December 10th, 2012
Banks and savings institutions insured by the Federal Deposit Insurance Corporation (FDIC) reported income of $37.6 billion in the third quarter, a 6.6 percent improvement over third quarter, 2011. This is the 13th consecutive quarter that earnings have registered a year-over-year increase. The other big news – the decline in the number of banks on the FDIC’s “Problem List” from 732 to 694. This is the first time in three years that there have been fewer than 700 banks on the list
For the economy, this means more liquidity as loan balances posted their fifth quarterly increase in the last six quarters, rising by $64.8 billion . Loans to commercial and industrial borrowers increased by $31.8 billion (2.2 percent), while residential mortgages rose by $14.5 billion (0.8 percent) and auto loans grew by $7.4 billion (2.4 percent). The bad news? The nerves around the fiscal cliff may have caused home equity lines of credit to decline by $12.9 billion (2.2 percent), and real estate construction and development loans fell by $6.9 billion (3.2 percent). Remember that $2 billion of property construction and design would be eliminated if sequestration happens, cutting 66,500 jobs.
Still, the FDIC report is cause for optimism. Only 12 insured institutions failed during the third quarter. This is the smallest number of failures in a quarter since the fourth quarter of 2008, when there were also 12. An additional seven banks have failed so far in the fourth quarter, bringing the year-to-date total to 50. Through December 4, 2011, there had been 90 failures year-to-date.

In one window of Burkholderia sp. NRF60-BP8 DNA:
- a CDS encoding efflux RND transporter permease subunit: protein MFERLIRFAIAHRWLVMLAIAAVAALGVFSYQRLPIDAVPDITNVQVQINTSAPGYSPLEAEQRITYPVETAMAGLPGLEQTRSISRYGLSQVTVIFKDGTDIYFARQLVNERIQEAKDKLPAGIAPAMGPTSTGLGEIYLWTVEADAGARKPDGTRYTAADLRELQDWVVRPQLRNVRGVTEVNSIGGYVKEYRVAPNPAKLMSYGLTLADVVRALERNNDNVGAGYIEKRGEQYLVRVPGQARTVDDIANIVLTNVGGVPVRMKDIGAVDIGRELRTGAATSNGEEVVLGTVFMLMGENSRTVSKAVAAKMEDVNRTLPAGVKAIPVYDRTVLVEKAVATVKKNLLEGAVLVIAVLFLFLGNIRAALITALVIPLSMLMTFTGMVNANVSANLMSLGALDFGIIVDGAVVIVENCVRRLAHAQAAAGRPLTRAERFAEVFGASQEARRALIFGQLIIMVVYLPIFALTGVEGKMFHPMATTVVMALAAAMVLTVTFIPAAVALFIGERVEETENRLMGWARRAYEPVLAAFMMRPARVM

“More than 55 percent of all banks reported loan growth,” Chairman Gruenberg noted. “Small banks are also increasing their lending, including their loans to small businesses.”
The complete Quarterly Banking Profile is available both here and at on the FDIC Web site.
December 6th, 2012
On December 5, 2012, the world lost it’s greatest living jazz artist, Dave Brubeck. Some may dispute that claim but consider his achievements. He was the first jazz artist to reach rock-star status with 1959′s groundbreaking album, Time Out, the first jazz album to sell a million copies. The album gave us the hit singles Take Five and Blue Rondo a la Turk and turned an esoteric art form that previously was appreciated only by beatniks and counterculture snobs into mainstream fare. Brubeck was so popular that he became only the second jazz musician (after Louis Armstrong) to be featured on the cover of Time. In addition to major concert halls, Brubeck played college campuses and brought jazz to new generations. But he was no populist lightweight. Serious jazz artists like Miles Davis covered his work and critics wrote odes to his experiments in time signature.